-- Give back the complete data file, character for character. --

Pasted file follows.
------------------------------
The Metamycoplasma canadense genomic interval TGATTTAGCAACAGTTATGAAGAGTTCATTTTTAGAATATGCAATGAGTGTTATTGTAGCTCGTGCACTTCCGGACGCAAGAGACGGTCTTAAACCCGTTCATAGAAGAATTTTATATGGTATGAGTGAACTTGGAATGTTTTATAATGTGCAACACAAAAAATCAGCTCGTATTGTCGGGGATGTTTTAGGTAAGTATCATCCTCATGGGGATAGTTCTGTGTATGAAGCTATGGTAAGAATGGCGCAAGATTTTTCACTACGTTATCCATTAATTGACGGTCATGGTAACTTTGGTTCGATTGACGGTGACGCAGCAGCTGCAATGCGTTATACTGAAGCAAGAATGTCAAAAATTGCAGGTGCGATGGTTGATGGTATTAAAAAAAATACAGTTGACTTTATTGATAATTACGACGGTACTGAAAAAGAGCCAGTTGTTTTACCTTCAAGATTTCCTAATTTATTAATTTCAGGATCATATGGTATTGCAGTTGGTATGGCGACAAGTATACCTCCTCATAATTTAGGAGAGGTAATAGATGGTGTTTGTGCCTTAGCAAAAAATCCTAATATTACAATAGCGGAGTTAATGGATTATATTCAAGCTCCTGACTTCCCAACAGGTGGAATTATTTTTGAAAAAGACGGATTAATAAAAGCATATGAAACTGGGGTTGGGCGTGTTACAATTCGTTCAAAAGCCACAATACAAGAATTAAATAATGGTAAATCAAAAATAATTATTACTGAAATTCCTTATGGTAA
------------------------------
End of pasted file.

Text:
The Metamycoplasma canadense genomic interval TGATTTAGCAACAGTTATGAAGAGTTCATTTTTAGAATATGCAATGAGTGTTATTGTAGCTCGTGCACTTCCGGACGCAAGAGACGGTCTTAAACCCGTTCATAGAAGAATTTTATATGGTATGAGTGAACTTGGAATGTTTTATAATGTGCAACACAAAAAATCAGCTCGTATTGTCGGGGATGTTTTAGGTAAGTATCATCCTCATGGGGATAGTTCTGTGTATGAAGCTATGGTAAGAATGGCGCAAGATTTTTCACTACGTTATCCATTAATTGACGGTCATGGTAACTTTGGTTCGATTGACGGTGACGCAGCAGCTGCAATGCGTTATACTGAAGCAAGAATGTCAAAAATTGCAGGTGCGATGGTTGATGGTATTAAAAAAAATACAGTTGACTTTATTGATAATTACGACGGTACTGAAAAAGAGCCAGTTGTTTTACCTTCAAGATTTCCTAATTTATTAATTTCAGGATCATATGGTATTGCAGTTGGTATGGCGACAAGTATACCTCCTCATAATTTAGGAGAGGTAATAGATGGTGTTTGTGCCTTAGCAAAAAATCCTAATATTACAATAGCGGAGTTAATGGATTATATTCAAGCTCCTGACTTCCCAACAGGTGGAATTATTTTTGAAAAAGACGGATTAATAAAAGCATATGAAACTGGGGTTGGGCGTGTTACAATTCGTTCAAAAGCCACAATACAAGAATTAAATAATGGTAAATCAAAAATAATTATTACTGAAATTCCTTATGGTAA